396.1 GE/7–1754: Telegram

The United States Delegation to the Department of State


Secto 632. Repeated information Paris 79, Saigon 50. Following account of Mendes-FranceEdenMolotov meeting last night is based on report of this meeting to Foreign Office made available to Johnson by Caccia. This telegram expands upon and supersedes preliminary account transmitted in first three paragraphs Secto 630 (repeated information Paris 76, Saigon 48).1

At Eden‘s suggestion, French enumerated documents before conference:

Armistice agreements to be signed by local commanders-inchief. French have prepared drafts for Vietnam and Laos and Cambodians draft for Cambodia. Viet Minh delegation preparing counter draft for Vietnam.
Control arrangements. French have circulated papers for Vietnam, Laos, and Cambodia.
Political arrangements. After having seen military documents, certain delegations might make unilateral statements. For example, Laos and Cambodia are preparing statements on their willingness to limit their armed forces. Conference as whole would then agree upon common statement taking note of military agreements and unilateral declarations. French have circulated draft of such statement. Soviets have prepared counter draft and French second redraft.

French explained that if conference did not have time to agree on all details of armistice, it might approve only parts providing for cessation of hostilities and first stage of regroupment. Remaining aspects of agreements could be covered by statement of general principles for guidance of experts who would work out details after conference had dispersed.

It was agreed that British, French, and Soviet experts would meet July 17 to consider various drafts.

At Eden‘s suggestion, Mendes-France summarized main outstanding problems as (a)demarcation line for Vietnam, (b) elections, and (c) control arrangements. Concerning demarcation line, he said French had proposed line near 18th parallel whereas Viet Minh proposed 16th parallel. On elections in Vietnam, he said question was whether to fix firm date now (Soviets had proposed June 1955) or whether, as French proposed, to settle now only manner in which date would be set. Elections in Laos and Cambodia already provided for in constitutions for August and September 1955, respectively. On control, he said main questions were: Whether there should be one commission [Page 1409] or three, composition, voting, execution of commissions’ recommendations, and freedom of movement for inspection teams.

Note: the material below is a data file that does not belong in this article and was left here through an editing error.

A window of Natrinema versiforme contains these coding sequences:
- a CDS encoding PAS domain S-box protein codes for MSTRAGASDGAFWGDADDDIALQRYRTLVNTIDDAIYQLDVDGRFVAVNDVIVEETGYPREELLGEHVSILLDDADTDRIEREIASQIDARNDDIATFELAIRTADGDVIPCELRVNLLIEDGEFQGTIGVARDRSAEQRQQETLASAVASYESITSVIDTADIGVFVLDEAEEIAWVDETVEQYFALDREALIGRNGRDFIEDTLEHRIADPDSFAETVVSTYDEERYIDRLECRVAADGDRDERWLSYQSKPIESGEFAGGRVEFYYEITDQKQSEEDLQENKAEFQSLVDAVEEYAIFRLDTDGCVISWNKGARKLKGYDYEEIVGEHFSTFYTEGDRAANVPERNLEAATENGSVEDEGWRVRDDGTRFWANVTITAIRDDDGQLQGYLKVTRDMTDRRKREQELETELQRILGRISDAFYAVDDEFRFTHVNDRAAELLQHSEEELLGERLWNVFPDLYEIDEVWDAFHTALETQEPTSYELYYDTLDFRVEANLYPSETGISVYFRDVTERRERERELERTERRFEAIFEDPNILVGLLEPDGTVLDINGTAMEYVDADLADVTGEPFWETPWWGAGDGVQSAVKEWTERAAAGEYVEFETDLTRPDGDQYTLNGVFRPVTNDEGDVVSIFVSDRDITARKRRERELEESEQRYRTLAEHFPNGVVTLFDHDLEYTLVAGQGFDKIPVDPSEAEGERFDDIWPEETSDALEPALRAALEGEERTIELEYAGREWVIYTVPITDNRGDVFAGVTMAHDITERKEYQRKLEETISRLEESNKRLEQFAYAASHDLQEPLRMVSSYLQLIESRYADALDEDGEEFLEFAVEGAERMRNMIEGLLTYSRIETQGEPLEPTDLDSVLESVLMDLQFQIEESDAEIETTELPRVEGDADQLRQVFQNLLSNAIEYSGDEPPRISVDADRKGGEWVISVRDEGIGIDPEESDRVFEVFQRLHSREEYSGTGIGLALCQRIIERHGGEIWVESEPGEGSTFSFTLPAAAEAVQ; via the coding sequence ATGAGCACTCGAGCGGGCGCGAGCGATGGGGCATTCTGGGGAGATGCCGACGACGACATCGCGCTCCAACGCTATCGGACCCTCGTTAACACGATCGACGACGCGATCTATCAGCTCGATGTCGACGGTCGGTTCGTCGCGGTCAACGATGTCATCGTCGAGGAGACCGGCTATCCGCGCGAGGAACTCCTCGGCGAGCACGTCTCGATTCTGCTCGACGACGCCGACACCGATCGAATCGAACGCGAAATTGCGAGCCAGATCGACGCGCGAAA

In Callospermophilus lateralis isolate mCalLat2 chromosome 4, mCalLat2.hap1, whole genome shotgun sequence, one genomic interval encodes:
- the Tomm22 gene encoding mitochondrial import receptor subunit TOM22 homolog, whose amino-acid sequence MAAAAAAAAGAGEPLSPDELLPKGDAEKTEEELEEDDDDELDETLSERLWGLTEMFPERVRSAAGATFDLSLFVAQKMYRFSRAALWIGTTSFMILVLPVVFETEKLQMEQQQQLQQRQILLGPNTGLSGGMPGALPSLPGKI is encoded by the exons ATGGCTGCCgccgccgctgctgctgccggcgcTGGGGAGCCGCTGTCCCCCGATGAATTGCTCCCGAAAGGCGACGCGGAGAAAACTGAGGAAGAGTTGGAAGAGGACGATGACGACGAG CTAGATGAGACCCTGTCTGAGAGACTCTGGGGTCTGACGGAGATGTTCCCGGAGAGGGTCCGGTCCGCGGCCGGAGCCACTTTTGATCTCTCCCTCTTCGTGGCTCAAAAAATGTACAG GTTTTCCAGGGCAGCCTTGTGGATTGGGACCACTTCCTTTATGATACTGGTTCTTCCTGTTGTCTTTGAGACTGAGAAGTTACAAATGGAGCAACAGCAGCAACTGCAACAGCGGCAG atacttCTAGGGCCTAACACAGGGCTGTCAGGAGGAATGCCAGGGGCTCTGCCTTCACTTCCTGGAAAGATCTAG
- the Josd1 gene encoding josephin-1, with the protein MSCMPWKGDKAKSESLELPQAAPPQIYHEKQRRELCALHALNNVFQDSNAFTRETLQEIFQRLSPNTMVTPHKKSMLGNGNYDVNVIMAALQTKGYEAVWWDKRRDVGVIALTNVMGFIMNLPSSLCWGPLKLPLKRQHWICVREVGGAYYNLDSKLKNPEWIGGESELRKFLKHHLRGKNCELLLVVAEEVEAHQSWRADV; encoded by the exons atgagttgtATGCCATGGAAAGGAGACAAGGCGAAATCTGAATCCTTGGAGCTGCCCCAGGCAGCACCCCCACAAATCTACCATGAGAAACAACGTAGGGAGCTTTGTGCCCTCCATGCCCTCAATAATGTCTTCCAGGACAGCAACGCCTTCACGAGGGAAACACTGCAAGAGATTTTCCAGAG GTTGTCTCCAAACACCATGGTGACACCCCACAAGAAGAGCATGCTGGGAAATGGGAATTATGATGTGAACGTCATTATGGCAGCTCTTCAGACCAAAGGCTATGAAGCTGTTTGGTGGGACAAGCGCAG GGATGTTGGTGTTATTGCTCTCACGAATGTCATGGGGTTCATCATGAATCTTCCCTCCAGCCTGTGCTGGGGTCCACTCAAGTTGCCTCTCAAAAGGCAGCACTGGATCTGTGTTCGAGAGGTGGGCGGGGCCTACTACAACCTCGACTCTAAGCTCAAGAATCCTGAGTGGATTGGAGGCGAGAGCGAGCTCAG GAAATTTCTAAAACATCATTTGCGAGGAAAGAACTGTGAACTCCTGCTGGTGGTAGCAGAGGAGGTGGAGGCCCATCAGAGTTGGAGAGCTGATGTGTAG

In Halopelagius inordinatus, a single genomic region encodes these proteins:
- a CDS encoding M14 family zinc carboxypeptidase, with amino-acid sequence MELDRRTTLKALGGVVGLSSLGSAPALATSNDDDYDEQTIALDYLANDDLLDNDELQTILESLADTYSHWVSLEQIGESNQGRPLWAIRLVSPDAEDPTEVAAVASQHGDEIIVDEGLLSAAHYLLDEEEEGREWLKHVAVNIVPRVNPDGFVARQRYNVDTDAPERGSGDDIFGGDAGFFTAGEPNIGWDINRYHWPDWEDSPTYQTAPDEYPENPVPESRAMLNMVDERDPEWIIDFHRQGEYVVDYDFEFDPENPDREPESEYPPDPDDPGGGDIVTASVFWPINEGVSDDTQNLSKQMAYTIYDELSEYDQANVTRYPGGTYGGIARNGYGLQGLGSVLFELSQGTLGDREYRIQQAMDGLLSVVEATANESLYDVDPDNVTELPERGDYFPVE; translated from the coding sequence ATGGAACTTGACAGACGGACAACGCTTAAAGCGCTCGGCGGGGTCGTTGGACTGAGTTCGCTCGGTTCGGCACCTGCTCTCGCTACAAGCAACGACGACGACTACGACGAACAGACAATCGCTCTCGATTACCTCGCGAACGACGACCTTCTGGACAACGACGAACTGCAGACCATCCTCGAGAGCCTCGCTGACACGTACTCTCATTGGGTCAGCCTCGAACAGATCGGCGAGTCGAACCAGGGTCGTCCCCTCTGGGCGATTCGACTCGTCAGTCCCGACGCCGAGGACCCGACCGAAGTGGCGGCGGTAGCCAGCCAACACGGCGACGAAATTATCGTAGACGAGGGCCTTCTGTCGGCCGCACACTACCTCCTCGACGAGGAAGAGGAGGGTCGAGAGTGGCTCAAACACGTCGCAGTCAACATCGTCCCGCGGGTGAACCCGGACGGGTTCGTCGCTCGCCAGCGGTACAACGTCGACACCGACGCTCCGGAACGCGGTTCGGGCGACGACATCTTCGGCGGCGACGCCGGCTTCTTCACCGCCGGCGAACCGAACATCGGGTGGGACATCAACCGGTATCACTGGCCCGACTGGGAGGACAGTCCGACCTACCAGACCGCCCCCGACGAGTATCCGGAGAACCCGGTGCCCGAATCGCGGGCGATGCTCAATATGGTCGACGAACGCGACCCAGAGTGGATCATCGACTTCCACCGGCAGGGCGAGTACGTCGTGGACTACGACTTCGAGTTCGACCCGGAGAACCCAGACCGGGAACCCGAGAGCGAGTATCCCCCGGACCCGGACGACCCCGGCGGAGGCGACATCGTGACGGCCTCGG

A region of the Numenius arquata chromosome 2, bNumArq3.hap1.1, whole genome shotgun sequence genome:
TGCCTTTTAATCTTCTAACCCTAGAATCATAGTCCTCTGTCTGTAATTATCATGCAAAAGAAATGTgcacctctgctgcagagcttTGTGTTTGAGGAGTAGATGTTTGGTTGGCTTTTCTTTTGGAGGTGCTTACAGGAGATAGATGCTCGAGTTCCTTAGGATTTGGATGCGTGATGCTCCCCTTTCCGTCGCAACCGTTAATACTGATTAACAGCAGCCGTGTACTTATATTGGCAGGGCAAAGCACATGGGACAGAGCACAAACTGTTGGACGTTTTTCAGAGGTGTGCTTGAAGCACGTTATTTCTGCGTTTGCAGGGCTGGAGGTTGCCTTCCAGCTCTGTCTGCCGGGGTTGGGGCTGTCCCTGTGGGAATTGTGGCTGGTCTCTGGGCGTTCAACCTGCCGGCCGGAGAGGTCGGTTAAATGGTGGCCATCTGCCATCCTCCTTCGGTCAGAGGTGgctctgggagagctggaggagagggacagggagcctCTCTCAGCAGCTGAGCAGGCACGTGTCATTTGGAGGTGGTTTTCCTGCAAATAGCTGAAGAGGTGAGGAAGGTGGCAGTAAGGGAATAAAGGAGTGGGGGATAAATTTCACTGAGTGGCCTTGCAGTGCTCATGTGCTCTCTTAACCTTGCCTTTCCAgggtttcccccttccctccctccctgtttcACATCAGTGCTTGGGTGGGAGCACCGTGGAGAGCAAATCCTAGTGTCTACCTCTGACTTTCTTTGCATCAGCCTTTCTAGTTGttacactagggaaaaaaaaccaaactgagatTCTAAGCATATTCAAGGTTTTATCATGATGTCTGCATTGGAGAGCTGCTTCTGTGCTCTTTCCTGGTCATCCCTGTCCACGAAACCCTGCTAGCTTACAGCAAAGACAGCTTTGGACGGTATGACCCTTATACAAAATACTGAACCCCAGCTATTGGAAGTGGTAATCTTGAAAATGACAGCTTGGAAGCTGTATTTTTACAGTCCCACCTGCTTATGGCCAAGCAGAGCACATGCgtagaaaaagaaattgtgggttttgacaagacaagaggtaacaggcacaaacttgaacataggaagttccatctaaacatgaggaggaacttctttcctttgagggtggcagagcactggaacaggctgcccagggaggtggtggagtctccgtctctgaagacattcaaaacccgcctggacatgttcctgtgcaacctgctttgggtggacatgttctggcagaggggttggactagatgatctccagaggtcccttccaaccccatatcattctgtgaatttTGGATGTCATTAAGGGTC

Molotov added to outstanding issues: (d) time required for regrouping (French have proposed 380 days and Soviets 6 months); and (e) prevention of importation of new arms and military personnel subject to certain exceptions for Laos and Cambodia, prohibition of foreign military bases, and prohibition of military alliances by three states.

Eden added (f) question of regroupment areas for resistance forces in Laos.

Discussion then turned to substantive issues:


Elections in Vietnam. Molotov said conference should fix date for elections. He conceded more flexible formula might be found than firm date of June 1955 previously proposed by Soviets and suggested agreement merely that elections be held during 1955 with precise date to be fixed by Vietnamese and Viet Minh authorities.

Mendes-France argued that it would be imprudent to fix date as early as the end of 1955. He suggested two ways of providing necessary flexibility in arrangements: Date for elections might be fixed after completion of regrouping; or exact date might be fixed now and international control commission be given authority to advance date if necessary.

Eden supported Mendes-France on need for flexibility and suggested that two parts of Vietnam fix date after completion of regrouping. Mendes-France agreed to consider this suggestion, but Molotov continued to urge elections during 1955.


Demarcation line. Molotov argued that in moving from 13th to 16th parallel, Viet Minh had made substantial concession which called for proper response from French. Mendes-France disagreed, arguing that Viet Minh would be giving up much less in Annam than they would be getting in Tonkin. He said that Pham Van Dong had admitted that line on 16th parallel would require special arrangements for Tourane, Hue, on route No. 9 leading into Laos. Mendes-France stated that necessity for such special arrangements showed how unnatural demarcation line at 16th parallel would be. He said that there was no chance of persuading French Government to accept line which excluded either Hue or route No. 9. Eden supported Mendes-France.

Molotov suggested that discussion move to question of control arrangements. Mendes-France replied might be better to postpone such discussion. He observed that questions of elections and demarcation line had been discussed together and might be linked in sense that conceivably one party might yield on one question and another party on other.

  1. Dated July 17, p. 1404.